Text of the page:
I finally have an afternoon with lots of time to make this slow cooked dinner. I took the lamb shank out of the freezer yesterday and it was nicely defrosted in the refrigerator. The beans were not soaked but it wasn't a problem. I soaked them for an hour in water that I brought to a boil then did the slow cook in beef stock. It worked well. I soaked them with a teaspoon of baking soda in the water. Then drained and rinsed before cooking in beef stock. Lots of rich flavour here. The lamb cooking liquid in this recipe is reminiscent of an Espagnole sauce, one of the five French style mother sauces. Jacob lamb is an heirloom breed originating in Israel and then moved throughout the world over the past century. The flock in the old country has dwindled and a couple from Abbotsford, who are neither shepherds or farmers, have taken on the task of repatriating them to Israel.  Ewes from a flock near Swift Current were purchased by this adventurous couple and they are reported by CBC News.   The New York Times also presented the story of these sheep from Canada. The couple reportedly slept with the prized sheep while they were in quarantine for several weeks.Silver Spirit Farm butchered the rams and are officially out of the shepherding business. This lamb/ram is mild, flavourful and tender. I adapted this recipe to cook the one lamb shank I had. Tom Valenti's Lamb Shanks  Tom was the first chef in New York City to serve this recipe. It is in his cookbook "Welcome to My Kitchen". 6 lamb foreshanks Coarse salt and pepper, to taste 3 tbsp. plus 1/4 cup olive oil 2 ribs of celery, roughly chopped 1 carrot, roughly chopped 1 onion, roughly chopped 2 tbsp. tomato paste 5 sprigs of dried thyme 1 bay leaf 8 whole black peppercorns 1 tbsp. anchovy paste 1 whole head of garlic, cut in half crosswise 2 c. red wine 1 c. white wine 1/3 c. white-wine vinegar 1 tsp. sugar 3 c. beef stock Preheat oven to 325 F. Season the lamb with salt and pepper. Heat 3 tablespoons oil in a pot over medium-high heat. Add the celery, carrot, and onion; cook until very soft, 8 to 10 minutes. Add the tomato paste and cook 1 to 2 minutes. Add the thyme, bay leaf, peppercorns, anchovies, and garlic; cook 3 minutes. Add the wines, vinegar, and sugar; raise the heat to high and bring to a boil. Lower the heat to medium and add the broths. Leave over medium heat while you brown the lamb shanks. Pour the remaining 1/4 cup of olive oil into a sauté pan. Over medium-high heat, brown the lamb shanks well on all sides, using tongs to flip them over. Transfer lamb shanks to a roasting pan and pour the braising liquid on top. Cover with aluminum foil and cook in the preheated oven for 1 hour. Remove the foil and cook 2 1/2 to 3 hours more, turning the shanks over every half hour until the meat is very soft. Remove the shanks from the braising liquid and strain the liquid. Skim any fat that rises to the surface, then use the liquid as a sauce. Serve in shallow bowls atop White Bean Puree.  White Bean Puree        from Epicurious [...]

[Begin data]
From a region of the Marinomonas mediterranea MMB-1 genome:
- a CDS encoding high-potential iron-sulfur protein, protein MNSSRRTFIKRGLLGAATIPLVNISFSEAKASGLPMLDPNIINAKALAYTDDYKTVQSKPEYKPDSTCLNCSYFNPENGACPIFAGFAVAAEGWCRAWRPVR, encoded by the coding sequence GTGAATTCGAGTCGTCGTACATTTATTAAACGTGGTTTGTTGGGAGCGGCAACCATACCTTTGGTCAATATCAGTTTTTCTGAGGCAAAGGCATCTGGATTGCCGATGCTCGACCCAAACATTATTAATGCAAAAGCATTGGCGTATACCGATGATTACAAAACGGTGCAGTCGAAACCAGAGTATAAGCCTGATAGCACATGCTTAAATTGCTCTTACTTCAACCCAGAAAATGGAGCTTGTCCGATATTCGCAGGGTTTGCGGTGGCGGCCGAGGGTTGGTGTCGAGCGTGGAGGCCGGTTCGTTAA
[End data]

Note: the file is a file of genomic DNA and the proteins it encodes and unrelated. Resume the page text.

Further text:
Kitchen Sink Granola


We jokingly call our stews and soups 'Kitchen Sink' because everything goes into them except the kitchen sink. This is exactly how I make my granola.

Granola is a simple formula - butter or other fat, sweetener, rolled oats or other grain and dried fruits and nuts.

Today I cleaned out 8 containers from my cupboard by using up these saved bits and pieces. I added toasted coconut, hazelnut praline, dates, dried mango, honey, vanilla, organic rolled oats, pumpkin seeds, sunflower seeds, pistachios and toasted almonds to my rolled oats.